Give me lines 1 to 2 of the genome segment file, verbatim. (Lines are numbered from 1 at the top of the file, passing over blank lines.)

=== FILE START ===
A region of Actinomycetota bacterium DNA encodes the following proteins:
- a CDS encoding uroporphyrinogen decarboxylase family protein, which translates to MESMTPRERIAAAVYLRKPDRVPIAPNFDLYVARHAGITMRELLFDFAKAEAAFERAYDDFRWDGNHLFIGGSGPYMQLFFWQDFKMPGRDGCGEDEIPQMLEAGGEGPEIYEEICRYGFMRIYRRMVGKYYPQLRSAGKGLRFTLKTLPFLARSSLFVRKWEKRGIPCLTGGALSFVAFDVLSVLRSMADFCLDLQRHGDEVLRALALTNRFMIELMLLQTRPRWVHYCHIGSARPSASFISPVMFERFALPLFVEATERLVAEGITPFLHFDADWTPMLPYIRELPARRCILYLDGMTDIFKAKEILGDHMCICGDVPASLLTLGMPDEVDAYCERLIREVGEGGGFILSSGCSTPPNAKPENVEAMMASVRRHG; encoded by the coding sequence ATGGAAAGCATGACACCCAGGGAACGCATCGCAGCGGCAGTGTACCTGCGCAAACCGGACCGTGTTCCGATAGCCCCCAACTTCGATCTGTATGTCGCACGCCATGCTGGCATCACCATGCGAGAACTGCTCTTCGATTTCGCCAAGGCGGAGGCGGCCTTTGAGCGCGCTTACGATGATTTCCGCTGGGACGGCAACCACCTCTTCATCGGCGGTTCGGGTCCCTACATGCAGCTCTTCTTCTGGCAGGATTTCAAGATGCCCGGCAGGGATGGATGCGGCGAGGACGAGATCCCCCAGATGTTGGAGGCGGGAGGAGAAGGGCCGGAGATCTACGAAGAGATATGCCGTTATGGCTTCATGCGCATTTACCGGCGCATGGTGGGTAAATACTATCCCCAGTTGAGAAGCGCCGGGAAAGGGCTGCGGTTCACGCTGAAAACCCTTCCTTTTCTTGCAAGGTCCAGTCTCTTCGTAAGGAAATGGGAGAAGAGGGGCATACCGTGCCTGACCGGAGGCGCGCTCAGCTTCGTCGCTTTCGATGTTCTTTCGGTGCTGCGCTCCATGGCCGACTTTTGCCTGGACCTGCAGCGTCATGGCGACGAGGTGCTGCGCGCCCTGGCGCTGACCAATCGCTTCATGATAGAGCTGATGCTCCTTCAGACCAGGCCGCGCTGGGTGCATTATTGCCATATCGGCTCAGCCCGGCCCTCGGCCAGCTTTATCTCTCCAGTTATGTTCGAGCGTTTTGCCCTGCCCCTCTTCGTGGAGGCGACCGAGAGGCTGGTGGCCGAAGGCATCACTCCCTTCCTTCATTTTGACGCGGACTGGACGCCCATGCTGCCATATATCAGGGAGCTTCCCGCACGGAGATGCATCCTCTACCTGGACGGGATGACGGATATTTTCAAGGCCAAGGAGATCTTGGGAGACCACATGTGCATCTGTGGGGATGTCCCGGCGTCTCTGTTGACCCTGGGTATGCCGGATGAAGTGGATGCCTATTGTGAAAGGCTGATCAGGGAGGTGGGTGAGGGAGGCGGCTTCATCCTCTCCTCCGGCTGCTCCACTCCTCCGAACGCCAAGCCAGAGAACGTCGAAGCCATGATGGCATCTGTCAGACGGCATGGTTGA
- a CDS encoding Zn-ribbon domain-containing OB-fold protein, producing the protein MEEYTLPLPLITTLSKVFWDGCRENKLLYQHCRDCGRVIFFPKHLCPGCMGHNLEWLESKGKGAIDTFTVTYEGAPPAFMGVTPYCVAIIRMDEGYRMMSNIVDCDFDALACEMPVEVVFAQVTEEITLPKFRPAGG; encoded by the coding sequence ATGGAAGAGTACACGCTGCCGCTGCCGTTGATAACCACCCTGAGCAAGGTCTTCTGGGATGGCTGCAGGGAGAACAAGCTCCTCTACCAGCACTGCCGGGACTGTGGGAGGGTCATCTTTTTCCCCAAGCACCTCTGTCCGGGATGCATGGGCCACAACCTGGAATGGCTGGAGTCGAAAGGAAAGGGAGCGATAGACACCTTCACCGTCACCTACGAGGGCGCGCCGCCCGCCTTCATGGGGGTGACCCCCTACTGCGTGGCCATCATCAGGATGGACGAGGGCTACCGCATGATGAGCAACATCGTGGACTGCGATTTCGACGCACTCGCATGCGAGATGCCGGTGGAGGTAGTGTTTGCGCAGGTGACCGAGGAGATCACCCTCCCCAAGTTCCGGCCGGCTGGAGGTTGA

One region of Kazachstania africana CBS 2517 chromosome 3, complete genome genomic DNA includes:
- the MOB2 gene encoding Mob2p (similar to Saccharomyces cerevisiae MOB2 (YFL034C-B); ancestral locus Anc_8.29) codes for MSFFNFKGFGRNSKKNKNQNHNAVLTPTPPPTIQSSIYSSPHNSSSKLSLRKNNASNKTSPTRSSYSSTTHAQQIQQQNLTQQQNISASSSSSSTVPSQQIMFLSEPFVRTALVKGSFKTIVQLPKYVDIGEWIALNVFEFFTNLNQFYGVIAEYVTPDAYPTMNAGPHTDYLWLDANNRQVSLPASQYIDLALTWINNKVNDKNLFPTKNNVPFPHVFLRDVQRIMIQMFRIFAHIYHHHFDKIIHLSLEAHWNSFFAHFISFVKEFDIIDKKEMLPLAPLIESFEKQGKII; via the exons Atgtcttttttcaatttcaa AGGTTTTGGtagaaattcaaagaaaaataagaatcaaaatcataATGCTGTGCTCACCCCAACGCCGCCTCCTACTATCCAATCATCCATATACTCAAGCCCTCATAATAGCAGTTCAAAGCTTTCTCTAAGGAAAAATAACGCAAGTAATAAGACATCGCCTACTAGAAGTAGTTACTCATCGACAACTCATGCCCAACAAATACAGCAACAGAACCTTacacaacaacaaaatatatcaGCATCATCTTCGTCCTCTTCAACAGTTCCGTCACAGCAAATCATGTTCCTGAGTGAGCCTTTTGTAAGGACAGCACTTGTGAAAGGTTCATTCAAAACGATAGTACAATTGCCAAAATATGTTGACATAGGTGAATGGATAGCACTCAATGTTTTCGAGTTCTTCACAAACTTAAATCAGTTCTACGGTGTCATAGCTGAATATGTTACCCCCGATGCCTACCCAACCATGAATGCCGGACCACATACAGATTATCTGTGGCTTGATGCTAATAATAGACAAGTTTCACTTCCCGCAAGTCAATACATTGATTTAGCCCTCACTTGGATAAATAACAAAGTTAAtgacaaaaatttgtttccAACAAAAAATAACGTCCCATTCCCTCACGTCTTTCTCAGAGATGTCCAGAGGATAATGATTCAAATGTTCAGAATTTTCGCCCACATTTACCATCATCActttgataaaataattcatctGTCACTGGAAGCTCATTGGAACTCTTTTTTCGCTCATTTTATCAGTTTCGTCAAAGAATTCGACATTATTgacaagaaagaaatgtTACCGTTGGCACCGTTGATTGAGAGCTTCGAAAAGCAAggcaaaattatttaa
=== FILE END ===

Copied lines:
A region of Actinomycetota bacterium DNA encodes the following proteins:
- a CDS encoding uroporphyrinogen decarboxylase family protein, which translates to MESMTPRERIAAAVYLRKPDRVPIAPNFDLYVARHAGITMRELLFDFAKAEAAFERAYDDFRWDGNHLFIGGSGPYMQLFFWQDFKMPGRDGCGEDEIPQMLEAGGEGPEIYEEICRYGFMRIYRRMVGKYYPQLRSAGKGLRFTLKTLPFLARSSLFVRKWEKRGIPCLTGGALSFVAFDVLSVLRSMADFCLDLQRHGDEVLRALALTNRFMIELMLLQTRPRWVHYCHIGSARPSASFISPVMFERFALPLFVEATERLVAEGITPFLHFDADWTPMLPYIRELPARRCILYLDGMTDIFKAKEILGDHMCICGDVPASLLTLGMPDEVDAYCERLIREVGEGGGFILSSGCSTPPNAKPENVEAMMASVRRHG; encoded by the coding sequence ATGGAAAGCATGACACCCAGGGAACGCATCGCAGCGGCAGTGTACCTGCGCAAACCGGACCGTGTTCCGATAGCCCCCAACTTCGATCTGTATGTCGCACGCCATGCTGGCATCACCATGCGAGAACTGCTCTTCGATTTCGCCAAGGCGGAGGCGGCCTTTGAGCGCGCTTACGATGATTTCCGCTGGGACGGCAACCACCTCTTCATCGGCGGTTCGGGTCCCTACATGCAGCTCTTCTTCTGGCAGGATTTCAAGATGCCCGGCAGGGATGGATGCGGCGAGGACGAGATCCCCCAGATGTTGGAGGCGGGAGGAGAAGGGCCGGAGATCTACGAAGAGATATGCCGTTATGGCTTCATGCGCATTTACCGGCGCATGGTGGGTAAATACTATCCCCAGTTGAGAAGCGCCGGGAAAGGGCTGCGGTTCACGCTGAAAACCCTTCCTTTTCTTGCAAGGTCCAGTCTCTTCGTAAGGAAATGGGAGAAGAGGGGCATACCGTGCCTGACCGGAGGCGCGCTCAGCTTCGTCGCTTTCGATGTTCTTTCGGTGCTGCGCTCCATGGCCGACTTTTGCCTGGACCTGCAGCGTCATGGCGACGAGGTGCTGCGCGCCCTGGCGCTGACCAATCGCTTCATGATAGAGCTGATGCTCCTTCAGACCAGGCCGCGCTGGGTGCATTATTGCCATATCGGCTCAGCCCGGCCCTCGGCCAGCTTTATCTCTCCAGTTATGTTCGAGCGTTTTGCCCTGCCCCTCTTCGTGGAGGCGACCGAGAGGCTGGTGGCCGAAGGCATCACTCCCTTCCTTCATTTTGACGCGGACTGGACGCCCATGCTGCCATATATCAGGGAGCTTCCCGCACGGAGATGCATCCTCTACCTGGACGGGATGACGGATATTTTCAAGGCCAAGGAGATCTTGGGAGACCACATGTGCATCTGTGGGGATGTCCCGGCGTCTCTGTTGACCCTGGGTATGCCGGATGAAGTGGATGCCTATTGTGAAAGGCTGATCAGGGAGGTGGGTGAGGGAGGCGGCTTCATCCTCTCCTCCGGCTGCTCCACTCCTCCGAACGCCAAGCCAGAGAACGTCGAAGCCATGATGGCATCTGTCAGACGGCATGGTTGA